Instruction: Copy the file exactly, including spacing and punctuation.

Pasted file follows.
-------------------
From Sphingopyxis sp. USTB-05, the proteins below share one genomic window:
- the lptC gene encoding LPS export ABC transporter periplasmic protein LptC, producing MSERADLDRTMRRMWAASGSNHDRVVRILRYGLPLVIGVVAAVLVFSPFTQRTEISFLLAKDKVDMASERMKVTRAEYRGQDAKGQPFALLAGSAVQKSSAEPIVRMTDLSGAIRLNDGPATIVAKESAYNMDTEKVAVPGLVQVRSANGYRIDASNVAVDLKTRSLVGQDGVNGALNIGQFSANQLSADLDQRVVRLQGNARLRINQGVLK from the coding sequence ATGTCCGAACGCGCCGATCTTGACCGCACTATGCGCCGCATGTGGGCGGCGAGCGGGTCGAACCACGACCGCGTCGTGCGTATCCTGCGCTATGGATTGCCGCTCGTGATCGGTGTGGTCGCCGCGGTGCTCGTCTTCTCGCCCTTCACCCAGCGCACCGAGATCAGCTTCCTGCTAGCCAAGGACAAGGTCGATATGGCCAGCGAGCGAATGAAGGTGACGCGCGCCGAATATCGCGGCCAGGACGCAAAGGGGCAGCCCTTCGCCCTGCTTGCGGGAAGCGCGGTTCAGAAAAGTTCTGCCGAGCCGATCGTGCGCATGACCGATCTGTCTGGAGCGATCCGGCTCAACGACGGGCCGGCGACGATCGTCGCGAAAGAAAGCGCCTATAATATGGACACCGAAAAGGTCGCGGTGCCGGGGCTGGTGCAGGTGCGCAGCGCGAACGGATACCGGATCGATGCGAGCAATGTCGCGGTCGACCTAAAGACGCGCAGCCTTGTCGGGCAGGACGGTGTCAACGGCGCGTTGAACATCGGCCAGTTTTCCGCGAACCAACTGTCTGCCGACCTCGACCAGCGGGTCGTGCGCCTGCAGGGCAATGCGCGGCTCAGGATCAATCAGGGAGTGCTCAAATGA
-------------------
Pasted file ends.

From Sphingopyxis sp. USTB-05, the proteins below share one genomic window:
- the lptC gene encoding LPS export ABC transporter periplasmic protein LptC, producing MSERADLDRTMRRMWAASGSNHDRVVRILRYGLPLVIGVVAAVLVFSPFTQRTEISFLLAKDKVDMASERMKVTRAEYRGQDAKGQPFALLAGSAVQKSSAEPIVRMTDLSGAIRLNDGPATIVAKESAYNMDTEKVAVPGLVQVRSANGYRIDASNVAVDLKTRSLVGQDGVNGALNIGQFSANQLSADLDQRVVRLQGNARLRINQGVLK from the coding sequence ATGTCCGAACGCGCCGATCTTGACCGCACTATGCGCCGCATGTGGGCGGCGAGCGGGTCGAACCACGACCGCGTCGTGCGTATCCTGCGCTATGGATTGCCGCTCGTGATCGGTGTGGTCGCCGCGGTGCTCGTCTTCTCGCCCTTCACCCAGCGCACCGAGATCAGCTTCCTGCTAGCCAAGGACAAGGTCGATATGGCCAGCGAGCGAATGAAGGTGACGCGCGCCGAATATCGCGGCCAGGACGCAAAGGGGCAGCCCTTCGCCCTGCTTGCGGGAAGCGCGGTTCAGAAAAGTTCTGCCGAGCCGATCGTGCGCATGACCGATCTGTCTGGAGCGATCCGGCTCAACGACGGGCCGGCGACGATCGTCGCGAAAGAAAGCGCCTATAATATGGACACCGAAAAGGTCGCGGTGCCGGGGCTGGTGCAGGTGCGCAGCGCGAACGGATACCGGATCGATGCGAGCAATGTCGCGGTCGACCTAAAGACGCGCAGCCTTGTCGGGCAGGACGGTGTCAACGGCGCGTTGAACATCGGCCAGTTTTCCGCGAACCAACTGTCTGCCGACCTCGACCAGCGGGTCGTGCGCCTGCAGGGCAATGCGCGGCTCAGGATCAATCAGGGAGTGCTCAAATGA